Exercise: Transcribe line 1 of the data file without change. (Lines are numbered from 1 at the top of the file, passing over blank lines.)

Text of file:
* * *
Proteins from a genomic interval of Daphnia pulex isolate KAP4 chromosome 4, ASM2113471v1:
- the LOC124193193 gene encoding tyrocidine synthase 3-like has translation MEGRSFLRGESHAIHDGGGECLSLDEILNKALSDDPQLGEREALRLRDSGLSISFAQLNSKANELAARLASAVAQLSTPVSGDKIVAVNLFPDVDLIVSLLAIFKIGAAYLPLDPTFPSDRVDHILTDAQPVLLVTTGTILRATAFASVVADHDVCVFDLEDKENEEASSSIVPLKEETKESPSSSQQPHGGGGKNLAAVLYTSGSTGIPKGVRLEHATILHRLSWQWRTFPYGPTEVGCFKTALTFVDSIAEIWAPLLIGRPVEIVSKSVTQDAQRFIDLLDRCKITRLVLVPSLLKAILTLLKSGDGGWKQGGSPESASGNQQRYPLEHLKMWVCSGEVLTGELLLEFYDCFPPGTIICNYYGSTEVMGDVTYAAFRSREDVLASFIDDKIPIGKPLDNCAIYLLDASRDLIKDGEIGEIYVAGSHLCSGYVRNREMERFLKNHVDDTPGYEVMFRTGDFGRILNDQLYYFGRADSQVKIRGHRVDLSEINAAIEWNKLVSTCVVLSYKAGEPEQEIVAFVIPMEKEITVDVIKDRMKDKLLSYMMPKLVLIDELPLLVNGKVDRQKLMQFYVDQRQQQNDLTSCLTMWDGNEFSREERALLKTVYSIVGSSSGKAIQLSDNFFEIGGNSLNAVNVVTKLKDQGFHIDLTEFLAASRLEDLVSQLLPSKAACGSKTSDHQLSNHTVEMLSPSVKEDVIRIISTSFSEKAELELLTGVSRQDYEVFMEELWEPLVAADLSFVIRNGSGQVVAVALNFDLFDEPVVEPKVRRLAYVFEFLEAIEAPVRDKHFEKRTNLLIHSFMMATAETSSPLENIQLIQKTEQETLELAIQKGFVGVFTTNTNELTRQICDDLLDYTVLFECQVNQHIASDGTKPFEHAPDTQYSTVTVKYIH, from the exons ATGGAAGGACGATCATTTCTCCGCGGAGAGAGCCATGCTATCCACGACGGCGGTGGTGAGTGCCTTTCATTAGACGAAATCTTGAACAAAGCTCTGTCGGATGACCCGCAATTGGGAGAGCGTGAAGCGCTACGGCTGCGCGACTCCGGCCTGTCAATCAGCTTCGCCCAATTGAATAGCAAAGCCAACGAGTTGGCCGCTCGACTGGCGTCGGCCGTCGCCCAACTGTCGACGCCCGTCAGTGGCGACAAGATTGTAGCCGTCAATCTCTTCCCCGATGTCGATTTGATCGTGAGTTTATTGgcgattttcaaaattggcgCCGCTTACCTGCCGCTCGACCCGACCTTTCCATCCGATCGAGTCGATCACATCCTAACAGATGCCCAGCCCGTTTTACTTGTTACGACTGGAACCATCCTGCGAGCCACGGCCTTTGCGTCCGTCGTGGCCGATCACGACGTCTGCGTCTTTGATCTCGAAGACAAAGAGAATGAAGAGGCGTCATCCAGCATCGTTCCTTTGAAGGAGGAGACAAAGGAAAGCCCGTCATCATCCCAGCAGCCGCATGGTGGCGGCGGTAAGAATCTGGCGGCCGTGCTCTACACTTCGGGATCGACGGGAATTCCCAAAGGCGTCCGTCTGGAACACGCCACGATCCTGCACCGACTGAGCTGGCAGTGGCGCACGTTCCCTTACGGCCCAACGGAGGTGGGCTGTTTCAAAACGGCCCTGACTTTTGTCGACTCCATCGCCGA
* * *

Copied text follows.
Proteins from a genomic interval of Daphnia pulex isolate KAP4 chromosome 4, ASM2113471v1: